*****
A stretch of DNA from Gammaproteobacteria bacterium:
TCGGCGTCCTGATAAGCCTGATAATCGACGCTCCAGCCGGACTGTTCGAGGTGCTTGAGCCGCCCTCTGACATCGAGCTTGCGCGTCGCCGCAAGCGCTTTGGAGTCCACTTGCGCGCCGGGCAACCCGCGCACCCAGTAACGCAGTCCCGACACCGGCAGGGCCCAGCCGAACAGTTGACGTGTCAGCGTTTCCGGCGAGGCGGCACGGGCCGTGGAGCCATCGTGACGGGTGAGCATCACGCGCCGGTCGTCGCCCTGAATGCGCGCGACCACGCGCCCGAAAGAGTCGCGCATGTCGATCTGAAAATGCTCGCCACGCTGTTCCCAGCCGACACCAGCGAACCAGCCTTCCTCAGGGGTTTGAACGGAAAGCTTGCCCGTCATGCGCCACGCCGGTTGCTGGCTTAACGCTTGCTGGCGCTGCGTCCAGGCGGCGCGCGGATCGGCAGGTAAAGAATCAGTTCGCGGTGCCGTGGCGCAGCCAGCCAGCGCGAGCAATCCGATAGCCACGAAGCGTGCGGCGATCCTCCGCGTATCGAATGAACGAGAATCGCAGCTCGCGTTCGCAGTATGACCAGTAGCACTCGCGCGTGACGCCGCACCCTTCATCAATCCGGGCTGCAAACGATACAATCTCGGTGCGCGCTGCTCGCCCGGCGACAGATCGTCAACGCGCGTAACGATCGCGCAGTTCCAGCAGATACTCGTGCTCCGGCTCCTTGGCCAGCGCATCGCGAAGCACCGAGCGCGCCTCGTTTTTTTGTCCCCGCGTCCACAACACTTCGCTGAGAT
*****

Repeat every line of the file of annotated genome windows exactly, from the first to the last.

A stretch of DNA from Gammaproteobacteria bacterium:
TCGGCGTCCTGATAAGCCTGATAATCGACGCTCCAGCCGGACTGTTCGAGGTGCTTGAGCCGCCCTCTGACATCGAGCTTGCGCGTCGCCGCAAGCGCTTTGGAGTCCACTTGCGCGCCGGGCAACCCGCGCACCCAGTAACGCAGTCCCGACACCGGCAGGGCCCAGCCGAACAGTTGACGTGTCAGCGTTTCCGGCGAGGCGGCACGGGCCGTGGAGCCATCGTGACGGGTGAGCATCACGCGCCGGTCGTCGCCCTGAATGCGCGCGACCACGCGCCCGAAAGAGTCGCGCATGTCGATCTGAAAATGCTCGCCACGCTGTTCCCAGCCGACACCAGCGAACCAGCCTTCCTCAGGGGTTTGAACGGAAAGCTTGCCCGTCATGCGCCACGCCGGTTGCTGGCTTAACGCTTGCTGGCGCTGCGTCCAGGCGGCGCGCGGATCGGCAGGTAAAGAATCAGTTCGCGGTGCCGTGGCGCAGCCAGCCAGCGCGAGCAATCCGATAGCCACGAAGCGTGCGGCGATCCTCCGCGTATCGAATGAACGAGAATCGCAGCTCGCGTTCGCAGTATGACCAGTAGCACTCGCGCGTGACGCCGCACCCTTCATCAATCCGGGCTGCAAACGATACAATCTCGGTGCGCGCTGCTCGCCCGGCGACAGATCGTCAACGCGCGTAACGATCGCGCAGTTCCAGCAGATACTCGTGCTCCGGCTCCTTGGCCAGCGCATCGCGAAGCACCGAGCGCGCCTCGTTTTTTTGTCCCCGCGTCCACAACACTTCGCTGAGAT